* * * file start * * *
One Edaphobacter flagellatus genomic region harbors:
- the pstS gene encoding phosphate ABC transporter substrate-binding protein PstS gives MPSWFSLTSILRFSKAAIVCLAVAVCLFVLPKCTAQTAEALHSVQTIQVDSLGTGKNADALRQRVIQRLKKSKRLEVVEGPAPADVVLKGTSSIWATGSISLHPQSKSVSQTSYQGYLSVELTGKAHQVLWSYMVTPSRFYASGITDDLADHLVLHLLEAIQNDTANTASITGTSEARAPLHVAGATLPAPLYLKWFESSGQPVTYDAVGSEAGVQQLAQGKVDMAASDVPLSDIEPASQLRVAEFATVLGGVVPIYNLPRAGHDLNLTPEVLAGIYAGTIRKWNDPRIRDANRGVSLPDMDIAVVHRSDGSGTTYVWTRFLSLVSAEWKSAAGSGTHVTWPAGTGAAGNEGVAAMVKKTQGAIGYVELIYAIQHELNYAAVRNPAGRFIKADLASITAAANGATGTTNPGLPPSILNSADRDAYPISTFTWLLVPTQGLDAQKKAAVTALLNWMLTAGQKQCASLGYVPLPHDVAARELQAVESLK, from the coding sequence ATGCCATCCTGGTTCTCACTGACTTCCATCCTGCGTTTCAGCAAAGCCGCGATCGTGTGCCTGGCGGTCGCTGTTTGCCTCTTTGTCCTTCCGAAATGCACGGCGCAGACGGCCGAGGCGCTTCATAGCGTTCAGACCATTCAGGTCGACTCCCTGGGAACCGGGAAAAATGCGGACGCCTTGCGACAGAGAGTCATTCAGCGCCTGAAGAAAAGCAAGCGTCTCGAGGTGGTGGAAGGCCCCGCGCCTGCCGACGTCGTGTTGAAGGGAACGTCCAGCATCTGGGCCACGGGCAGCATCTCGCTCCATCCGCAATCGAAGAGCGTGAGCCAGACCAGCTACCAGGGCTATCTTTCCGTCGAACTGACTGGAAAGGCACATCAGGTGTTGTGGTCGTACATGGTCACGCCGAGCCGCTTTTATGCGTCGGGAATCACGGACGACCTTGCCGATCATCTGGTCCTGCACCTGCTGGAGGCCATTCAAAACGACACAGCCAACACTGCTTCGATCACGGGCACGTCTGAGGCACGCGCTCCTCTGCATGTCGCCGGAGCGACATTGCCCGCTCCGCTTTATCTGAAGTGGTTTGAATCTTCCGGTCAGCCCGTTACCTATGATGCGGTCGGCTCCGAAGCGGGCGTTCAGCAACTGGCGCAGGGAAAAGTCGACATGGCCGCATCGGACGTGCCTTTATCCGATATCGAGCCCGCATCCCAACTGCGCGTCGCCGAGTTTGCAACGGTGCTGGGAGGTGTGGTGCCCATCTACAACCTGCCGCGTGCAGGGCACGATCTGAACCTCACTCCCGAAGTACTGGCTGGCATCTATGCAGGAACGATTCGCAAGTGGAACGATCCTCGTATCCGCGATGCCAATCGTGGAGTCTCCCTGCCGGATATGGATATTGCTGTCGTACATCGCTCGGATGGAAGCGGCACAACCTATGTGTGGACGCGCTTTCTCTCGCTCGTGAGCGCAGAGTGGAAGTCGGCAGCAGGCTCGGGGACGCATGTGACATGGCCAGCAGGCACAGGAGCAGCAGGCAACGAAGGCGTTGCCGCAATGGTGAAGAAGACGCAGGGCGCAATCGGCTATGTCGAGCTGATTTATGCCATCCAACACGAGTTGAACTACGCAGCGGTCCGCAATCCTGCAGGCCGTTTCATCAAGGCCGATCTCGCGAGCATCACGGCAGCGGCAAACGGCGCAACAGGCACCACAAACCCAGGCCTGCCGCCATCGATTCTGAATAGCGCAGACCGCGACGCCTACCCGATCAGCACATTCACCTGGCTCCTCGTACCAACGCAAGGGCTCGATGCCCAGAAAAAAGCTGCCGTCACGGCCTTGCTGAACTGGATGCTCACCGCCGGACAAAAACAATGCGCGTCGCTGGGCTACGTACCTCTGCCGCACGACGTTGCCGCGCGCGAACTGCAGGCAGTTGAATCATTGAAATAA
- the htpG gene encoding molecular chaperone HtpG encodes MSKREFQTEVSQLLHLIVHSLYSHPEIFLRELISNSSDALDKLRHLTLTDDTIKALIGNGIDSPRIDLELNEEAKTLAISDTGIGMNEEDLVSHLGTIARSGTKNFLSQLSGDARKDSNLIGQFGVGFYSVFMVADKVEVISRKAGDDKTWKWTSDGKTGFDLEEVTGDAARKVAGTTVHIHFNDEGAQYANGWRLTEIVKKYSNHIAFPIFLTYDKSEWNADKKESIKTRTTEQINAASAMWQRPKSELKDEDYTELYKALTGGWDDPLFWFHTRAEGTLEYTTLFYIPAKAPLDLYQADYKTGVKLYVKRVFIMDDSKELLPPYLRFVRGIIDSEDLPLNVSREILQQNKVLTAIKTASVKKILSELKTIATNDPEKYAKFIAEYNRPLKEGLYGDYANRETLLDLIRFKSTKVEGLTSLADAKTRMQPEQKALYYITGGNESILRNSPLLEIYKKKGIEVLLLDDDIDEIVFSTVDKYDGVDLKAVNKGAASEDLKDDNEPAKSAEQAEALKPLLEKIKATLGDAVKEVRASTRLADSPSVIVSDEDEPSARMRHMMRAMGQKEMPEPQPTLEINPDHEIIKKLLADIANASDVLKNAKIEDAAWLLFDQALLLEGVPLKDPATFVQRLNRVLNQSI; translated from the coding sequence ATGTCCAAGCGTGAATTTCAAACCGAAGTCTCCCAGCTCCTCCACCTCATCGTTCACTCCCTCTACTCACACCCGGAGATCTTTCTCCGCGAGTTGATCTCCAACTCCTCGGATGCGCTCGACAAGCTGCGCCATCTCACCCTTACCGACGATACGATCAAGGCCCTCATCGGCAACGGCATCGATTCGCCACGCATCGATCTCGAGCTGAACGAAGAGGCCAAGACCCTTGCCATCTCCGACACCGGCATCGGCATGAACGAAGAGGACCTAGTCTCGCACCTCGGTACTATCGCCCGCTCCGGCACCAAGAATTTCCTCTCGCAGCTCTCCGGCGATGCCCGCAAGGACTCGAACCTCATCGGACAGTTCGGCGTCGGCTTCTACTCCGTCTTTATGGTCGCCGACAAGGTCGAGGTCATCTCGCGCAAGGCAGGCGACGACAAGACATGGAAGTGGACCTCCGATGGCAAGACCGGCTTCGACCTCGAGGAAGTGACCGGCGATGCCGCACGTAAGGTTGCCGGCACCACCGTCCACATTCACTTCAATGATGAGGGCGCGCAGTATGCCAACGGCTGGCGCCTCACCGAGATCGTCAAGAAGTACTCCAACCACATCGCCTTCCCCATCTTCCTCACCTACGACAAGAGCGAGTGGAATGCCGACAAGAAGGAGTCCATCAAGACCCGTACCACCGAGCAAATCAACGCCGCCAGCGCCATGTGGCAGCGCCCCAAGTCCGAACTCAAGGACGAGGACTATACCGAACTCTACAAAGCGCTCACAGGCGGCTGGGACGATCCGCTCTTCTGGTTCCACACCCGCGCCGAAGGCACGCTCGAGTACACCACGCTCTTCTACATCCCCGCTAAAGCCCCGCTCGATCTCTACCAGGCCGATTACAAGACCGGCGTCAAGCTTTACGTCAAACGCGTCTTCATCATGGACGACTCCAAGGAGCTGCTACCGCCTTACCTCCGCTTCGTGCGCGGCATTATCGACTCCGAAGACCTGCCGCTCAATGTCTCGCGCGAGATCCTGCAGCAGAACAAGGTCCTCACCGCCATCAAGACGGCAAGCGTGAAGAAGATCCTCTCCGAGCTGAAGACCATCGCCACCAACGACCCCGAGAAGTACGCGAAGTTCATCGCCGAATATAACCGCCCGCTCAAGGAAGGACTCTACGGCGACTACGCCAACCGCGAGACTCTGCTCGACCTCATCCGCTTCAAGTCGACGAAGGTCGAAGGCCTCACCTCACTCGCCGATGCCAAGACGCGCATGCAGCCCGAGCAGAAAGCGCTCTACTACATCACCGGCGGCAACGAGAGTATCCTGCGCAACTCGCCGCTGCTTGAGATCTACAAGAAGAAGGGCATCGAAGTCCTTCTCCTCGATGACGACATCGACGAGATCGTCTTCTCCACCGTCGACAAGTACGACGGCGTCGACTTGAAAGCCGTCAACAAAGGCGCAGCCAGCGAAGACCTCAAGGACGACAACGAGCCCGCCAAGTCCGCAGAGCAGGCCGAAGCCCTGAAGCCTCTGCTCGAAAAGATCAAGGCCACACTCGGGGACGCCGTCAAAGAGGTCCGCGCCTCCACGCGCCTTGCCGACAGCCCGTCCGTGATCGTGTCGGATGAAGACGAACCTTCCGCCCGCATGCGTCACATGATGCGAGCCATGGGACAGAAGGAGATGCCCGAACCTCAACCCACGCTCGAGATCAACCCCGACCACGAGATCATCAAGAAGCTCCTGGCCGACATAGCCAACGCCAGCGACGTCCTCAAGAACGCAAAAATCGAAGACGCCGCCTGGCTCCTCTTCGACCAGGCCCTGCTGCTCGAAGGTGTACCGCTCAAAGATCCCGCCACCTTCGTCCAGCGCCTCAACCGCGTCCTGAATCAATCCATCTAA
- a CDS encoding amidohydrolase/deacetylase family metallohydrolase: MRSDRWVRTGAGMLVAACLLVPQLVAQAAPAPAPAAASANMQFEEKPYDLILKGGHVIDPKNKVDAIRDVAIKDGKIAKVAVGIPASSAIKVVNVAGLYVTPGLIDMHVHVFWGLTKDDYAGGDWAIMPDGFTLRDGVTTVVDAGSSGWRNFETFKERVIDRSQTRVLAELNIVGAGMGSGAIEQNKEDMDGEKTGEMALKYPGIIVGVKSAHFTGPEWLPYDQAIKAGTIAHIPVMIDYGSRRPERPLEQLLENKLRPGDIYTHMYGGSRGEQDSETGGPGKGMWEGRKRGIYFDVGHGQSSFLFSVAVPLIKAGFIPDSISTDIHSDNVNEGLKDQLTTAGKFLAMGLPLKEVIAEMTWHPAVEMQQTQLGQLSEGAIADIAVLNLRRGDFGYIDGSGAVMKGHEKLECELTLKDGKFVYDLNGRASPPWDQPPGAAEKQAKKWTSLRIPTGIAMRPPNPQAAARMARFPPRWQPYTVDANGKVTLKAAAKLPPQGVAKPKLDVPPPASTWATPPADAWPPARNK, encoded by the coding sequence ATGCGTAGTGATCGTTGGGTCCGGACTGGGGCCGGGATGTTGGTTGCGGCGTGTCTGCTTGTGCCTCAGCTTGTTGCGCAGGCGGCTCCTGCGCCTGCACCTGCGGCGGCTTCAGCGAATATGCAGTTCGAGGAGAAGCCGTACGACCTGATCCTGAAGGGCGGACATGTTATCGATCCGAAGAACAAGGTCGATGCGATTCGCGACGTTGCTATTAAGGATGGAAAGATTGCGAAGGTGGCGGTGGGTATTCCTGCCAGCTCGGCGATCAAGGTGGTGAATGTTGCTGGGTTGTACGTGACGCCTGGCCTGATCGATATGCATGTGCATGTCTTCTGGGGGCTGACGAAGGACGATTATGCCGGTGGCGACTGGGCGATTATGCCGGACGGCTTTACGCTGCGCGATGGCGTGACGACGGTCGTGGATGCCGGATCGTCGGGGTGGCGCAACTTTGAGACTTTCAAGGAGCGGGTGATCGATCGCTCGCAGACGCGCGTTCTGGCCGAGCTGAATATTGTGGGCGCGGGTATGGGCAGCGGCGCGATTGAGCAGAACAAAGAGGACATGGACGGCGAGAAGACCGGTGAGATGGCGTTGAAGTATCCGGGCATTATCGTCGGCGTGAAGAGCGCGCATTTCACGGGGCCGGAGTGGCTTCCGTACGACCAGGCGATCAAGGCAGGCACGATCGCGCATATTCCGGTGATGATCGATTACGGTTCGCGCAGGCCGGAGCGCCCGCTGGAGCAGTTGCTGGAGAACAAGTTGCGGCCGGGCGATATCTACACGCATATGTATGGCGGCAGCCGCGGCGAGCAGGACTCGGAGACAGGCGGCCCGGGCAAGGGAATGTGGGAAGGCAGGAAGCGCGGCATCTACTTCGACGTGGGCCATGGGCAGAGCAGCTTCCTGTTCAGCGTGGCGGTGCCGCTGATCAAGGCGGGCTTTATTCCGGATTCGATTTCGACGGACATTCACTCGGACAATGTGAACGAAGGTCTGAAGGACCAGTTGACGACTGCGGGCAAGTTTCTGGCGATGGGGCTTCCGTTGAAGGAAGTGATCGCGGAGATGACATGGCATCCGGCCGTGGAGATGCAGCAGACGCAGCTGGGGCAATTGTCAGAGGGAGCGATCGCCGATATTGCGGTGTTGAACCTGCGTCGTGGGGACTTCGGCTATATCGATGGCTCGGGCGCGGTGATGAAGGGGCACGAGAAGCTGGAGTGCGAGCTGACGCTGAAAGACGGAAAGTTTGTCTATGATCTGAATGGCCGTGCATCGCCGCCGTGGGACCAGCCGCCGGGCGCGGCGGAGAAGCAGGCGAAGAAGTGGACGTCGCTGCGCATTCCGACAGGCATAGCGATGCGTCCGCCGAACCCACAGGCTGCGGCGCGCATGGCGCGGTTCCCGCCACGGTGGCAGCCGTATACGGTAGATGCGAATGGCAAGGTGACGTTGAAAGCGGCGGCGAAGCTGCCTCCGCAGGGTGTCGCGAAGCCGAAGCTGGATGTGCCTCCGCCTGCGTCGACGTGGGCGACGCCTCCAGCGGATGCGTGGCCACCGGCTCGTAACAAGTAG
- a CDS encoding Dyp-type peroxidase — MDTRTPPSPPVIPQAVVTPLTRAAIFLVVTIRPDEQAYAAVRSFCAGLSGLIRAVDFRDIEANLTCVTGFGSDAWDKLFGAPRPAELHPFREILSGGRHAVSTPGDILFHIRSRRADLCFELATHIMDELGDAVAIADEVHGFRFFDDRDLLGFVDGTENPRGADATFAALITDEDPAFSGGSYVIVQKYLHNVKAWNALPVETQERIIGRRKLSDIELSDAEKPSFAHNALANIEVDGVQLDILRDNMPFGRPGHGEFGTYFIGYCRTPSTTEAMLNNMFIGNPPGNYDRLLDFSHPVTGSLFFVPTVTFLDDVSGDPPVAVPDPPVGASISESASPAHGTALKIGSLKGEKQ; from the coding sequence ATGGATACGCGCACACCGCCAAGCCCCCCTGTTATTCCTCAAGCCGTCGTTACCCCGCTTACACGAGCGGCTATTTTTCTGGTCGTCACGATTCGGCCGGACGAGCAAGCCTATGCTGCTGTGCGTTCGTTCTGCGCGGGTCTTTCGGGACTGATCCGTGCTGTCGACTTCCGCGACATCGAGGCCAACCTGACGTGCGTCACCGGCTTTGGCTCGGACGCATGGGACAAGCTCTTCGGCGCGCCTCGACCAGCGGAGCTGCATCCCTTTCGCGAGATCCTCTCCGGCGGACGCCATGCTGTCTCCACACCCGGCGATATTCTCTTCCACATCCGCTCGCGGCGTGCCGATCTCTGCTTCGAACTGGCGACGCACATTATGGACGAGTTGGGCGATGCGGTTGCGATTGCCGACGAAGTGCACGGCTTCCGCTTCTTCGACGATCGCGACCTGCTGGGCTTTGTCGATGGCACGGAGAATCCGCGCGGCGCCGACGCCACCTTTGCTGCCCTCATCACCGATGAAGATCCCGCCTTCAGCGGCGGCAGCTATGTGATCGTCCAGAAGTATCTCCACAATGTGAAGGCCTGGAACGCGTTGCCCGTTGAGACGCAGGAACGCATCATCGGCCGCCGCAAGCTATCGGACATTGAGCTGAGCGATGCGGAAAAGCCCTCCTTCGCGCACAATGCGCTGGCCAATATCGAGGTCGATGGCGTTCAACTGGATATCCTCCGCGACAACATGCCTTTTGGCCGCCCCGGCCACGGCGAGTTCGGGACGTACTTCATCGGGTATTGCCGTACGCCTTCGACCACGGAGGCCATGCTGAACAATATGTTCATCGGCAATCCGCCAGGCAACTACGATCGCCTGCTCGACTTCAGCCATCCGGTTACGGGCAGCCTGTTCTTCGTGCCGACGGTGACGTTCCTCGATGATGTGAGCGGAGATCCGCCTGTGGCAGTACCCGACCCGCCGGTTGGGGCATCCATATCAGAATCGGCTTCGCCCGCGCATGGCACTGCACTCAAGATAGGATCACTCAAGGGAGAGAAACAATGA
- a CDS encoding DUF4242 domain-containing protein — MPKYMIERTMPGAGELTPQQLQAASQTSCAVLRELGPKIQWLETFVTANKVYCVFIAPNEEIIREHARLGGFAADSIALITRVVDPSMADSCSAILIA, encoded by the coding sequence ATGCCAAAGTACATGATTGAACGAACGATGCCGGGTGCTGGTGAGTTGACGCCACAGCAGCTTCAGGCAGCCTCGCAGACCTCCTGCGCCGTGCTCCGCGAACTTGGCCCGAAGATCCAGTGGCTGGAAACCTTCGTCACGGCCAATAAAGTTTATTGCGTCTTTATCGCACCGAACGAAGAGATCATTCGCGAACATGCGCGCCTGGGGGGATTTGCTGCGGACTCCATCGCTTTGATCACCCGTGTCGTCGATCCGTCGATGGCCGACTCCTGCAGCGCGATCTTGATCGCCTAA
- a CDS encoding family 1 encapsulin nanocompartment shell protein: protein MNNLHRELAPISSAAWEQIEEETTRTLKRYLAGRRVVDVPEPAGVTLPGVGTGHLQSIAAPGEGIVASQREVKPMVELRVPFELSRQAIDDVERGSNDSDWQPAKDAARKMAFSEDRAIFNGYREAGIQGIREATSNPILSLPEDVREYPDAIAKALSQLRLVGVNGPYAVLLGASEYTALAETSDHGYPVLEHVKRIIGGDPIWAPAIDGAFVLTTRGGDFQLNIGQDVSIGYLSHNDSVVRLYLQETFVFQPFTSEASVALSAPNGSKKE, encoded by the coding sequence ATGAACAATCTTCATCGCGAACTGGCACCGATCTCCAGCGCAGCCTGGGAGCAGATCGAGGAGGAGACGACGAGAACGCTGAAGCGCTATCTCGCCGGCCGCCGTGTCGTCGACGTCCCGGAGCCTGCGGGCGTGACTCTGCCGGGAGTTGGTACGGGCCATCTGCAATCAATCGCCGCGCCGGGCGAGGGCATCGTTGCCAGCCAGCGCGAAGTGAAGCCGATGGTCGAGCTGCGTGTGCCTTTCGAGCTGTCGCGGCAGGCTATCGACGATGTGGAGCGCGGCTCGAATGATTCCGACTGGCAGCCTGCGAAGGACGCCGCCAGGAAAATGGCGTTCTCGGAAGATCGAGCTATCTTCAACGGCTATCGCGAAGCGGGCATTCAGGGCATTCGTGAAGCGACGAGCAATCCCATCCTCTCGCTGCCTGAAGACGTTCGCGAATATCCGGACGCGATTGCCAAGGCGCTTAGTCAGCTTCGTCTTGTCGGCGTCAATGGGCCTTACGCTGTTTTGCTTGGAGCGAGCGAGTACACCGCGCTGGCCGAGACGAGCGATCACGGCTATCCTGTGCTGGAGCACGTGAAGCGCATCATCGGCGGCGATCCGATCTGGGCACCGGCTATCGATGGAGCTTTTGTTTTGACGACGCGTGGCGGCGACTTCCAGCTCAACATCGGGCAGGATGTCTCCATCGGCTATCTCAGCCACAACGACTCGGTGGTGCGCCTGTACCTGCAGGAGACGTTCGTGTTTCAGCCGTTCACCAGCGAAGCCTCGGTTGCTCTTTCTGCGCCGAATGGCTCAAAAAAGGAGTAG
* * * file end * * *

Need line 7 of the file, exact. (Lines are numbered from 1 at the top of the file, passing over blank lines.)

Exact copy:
- a CDS encoding family 1 encapsulin nanocompartment shell protein: protein MNNLHRELAPISSAAWEQIEEETTRTLKRYLAGRRVVDVPEPAGVTLPGVGTGHLQSIAAPGEGIVASQREVKPMVELRVPFELSRQAIDDVERGSNDSDWQPAKDAARKMAFSEDRAIFNGYREAGIQGIREATSNPILSLPEDVREYPDAIAKALSQLRLVGVNGPYAVLLGASEYTALAETSDHGYPVLEHVKRIIGGDPIWAPAIDGAFVLTTRGGDFQLNIGQDVSIGYLSHNDSVVRLYLQETFVFQPFTSEASVALSAPNGSKKE, encoded by the coding sequence ATGAACAATCTTCATCGCGAACTGGCACCGATCTCCAGCGCAGCCTGGGAGCAGATCGAGGAGGAGACGACGAGAACGCTGAAGCGCTATCTCGCCGGCCGCCGTGTCGTCGACGTCCCGGAGCCTGCGGGCGTGACTCTGCCGGGAGTTGGTACGGGCCATCTGCAATCAATCGCCGCGCCGGGCGAGGGCATCGTTGCCAGCCAGCGCGAAGTGAAGCCGATGGTCGAGCTGCGTGTGCCTTTCGAGCTGTCGCGGCAGGCTATCGACGATGTGGAGCGCGGCTCGAATGATTCCGACTGGCAGCCTGCGAAGGACGCCGCCAGGAAAATGGCGTTCTCGGAAGATCGAGCTATCTTCAACGGCTATCGCGAAGCGGGCATTCAGGGCATTCGTGAAGCGACGAGCAATCCCATCCTCTCGCTGCCTGAAGACGTTCGCGAATATCCGGACGCGATTGCCAAGGCGCTTAGTCAGCTTCGTCTTGTCGGCGTCAATGGGCCTTACGCTGTTTTGCTTGGAGCGAGCGAGTACACCGCGCTGGCCGAGACGAGCGATCACGGCTATCCTGTGCTGGAGCACGTGAAGCGCATCATCGGCGGCGATCCGATCTGGGCACCGGCTATCGATGGAGCTTTTGTTTTGACGACGCGTGGCGGCGACTTCCAGCTCAACATCGGGCAGGATGTCTCCATCGGCTATCTCAGCCACAACGACTCGGTGGTGCGCCTGTACCTGCAGGAGACGTTCGTGTTTCAGCCGTTCACCAGCGAAGCCTCGGTTGCTCTTTCTGCGCCGAATGGCTCAAAAAAGGAGTAG